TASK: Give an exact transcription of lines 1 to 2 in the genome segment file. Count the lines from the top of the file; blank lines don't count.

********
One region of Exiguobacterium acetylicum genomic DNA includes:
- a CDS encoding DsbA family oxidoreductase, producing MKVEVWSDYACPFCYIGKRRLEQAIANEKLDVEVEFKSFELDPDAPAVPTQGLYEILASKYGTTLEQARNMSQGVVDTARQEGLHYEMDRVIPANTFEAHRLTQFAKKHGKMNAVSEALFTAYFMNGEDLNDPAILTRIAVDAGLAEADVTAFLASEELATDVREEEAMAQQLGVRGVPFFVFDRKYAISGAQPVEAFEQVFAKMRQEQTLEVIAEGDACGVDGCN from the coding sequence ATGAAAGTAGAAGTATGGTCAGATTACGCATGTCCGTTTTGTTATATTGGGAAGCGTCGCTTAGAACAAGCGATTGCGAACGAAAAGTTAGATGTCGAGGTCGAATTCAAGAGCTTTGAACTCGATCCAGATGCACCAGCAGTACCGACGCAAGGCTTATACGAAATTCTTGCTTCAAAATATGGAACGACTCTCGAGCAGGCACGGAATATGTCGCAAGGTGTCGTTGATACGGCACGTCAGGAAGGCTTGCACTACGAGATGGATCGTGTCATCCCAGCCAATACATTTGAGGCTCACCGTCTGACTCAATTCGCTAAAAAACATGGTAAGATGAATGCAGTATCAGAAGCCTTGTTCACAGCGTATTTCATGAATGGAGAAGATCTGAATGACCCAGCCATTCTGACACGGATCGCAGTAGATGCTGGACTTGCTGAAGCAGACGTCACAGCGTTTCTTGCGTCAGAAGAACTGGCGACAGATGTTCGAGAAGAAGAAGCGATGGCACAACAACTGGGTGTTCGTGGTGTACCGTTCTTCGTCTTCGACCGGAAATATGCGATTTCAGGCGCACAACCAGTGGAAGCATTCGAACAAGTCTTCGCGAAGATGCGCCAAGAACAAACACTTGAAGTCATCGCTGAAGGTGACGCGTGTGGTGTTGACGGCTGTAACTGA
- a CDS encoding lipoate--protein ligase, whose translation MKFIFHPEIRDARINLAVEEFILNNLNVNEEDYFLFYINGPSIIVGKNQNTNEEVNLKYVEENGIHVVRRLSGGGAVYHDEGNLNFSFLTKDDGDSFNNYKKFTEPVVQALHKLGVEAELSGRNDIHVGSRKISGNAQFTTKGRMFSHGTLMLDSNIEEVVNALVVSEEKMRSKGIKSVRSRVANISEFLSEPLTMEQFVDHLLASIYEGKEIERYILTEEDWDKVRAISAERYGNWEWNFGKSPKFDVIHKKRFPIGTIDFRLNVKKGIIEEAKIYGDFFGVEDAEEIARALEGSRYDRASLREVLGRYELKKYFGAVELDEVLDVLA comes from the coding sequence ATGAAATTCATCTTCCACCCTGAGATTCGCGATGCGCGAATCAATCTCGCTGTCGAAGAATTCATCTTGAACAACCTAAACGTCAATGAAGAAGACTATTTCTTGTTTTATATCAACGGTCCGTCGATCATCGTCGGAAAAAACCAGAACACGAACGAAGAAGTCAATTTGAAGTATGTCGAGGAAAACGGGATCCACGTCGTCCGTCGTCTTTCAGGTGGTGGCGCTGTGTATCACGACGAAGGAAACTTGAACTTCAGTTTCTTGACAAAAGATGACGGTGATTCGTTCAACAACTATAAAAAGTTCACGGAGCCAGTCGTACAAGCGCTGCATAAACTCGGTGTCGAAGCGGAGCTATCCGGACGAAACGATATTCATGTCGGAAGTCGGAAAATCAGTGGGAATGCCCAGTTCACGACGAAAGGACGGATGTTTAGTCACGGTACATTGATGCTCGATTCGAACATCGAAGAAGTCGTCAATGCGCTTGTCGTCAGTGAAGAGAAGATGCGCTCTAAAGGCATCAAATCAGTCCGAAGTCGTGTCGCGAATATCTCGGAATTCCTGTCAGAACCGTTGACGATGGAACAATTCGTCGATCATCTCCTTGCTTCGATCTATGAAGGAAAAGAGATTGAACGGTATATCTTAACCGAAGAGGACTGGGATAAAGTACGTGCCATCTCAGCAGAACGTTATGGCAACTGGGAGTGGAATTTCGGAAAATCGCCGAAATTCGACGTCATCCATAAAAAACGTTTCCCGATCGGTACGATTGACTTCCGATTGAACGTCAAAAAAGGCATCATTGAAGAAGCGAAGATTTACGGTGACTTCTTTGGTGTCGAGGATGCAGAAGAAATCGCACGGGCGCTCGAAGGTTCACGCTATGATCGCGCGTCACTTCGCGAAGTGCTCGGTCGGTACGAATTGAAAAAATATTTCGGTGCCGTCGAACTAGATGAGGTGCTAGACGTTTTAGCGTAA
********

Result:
One region of Exiguobacterium acetylicum genomic DNA includes:
- a CDS encoding DsbA family oxidoreductase, producing MKVEVWSDYACPFCYIGKRRLEQAIANEKLDVEVEFKSFELDPDAPAVPTQGLYEILASKYGTTLEQARNMSQGVVDTARQEGLHYEMDRVIPANTFEAHRLTQFAKKHGKMNAVSEALFTAYFMNGEDLNDPAILTRIAVDAGLAEADVTAFLASEELATDVREEEAMAQQLGVRGVPFFVFDRKYAISGAQPVEAFEQVFAKMRQEQTLEVIAEGDACGVDGCN from the coding sequence ATGAAAGTAGAAGTATGGTCAGATTACGCATGTCCGTTTTGTTATATTGGGAAGCGTCGCTTAGAACAAGCGATTGCGAACGAAAAGTTAGATGTCGAGGTCGAATTCAAGAGCTTTGAACTCGATCCAGATGCACCAGCAGTACCGACGCAAGGCTTATACGAAATTCTTGCTTCAAAATATGGAACGACTCTCGAGCAGGCACGGAATATGTCGCAAGGTGTCGTTGATACGGCACGTCAGGAAGGCTTGCACTACGAGATGGATCGTGTCATCCCAGCCAATACATTTGAGGCTCACCGTCTGACTCAATTCGCTAAAAAACATGGTAAGATGAATGCAGTATCAGAAGCCTTGTTCACAGCGTATTTCATGAATGGAGAAGATCTGAATGACCCAGCCATTCTGACACGGATCGCAGTAGATGCTGGACTTGCTGAAGCAGACGTCACAGCGTTTCTTGCGTCAGAAGAACTGGCGACAGATGTTCGAGAAGAAGAAGCGATGGCACAACAACTGGGTGTTCGTGGTGTACCGTTCTTCGTCTTCGACCGGAAATATGCGATTTCAGGCGCACAACCAGTGGAAGCATTCGAACAAGTCTTCGCGAAGATGCGCCAAGAACAAACACTTGAAGTCATCGCTGAAGGTGACGCGTGTGGTGTTGACGGCTGTAACTGA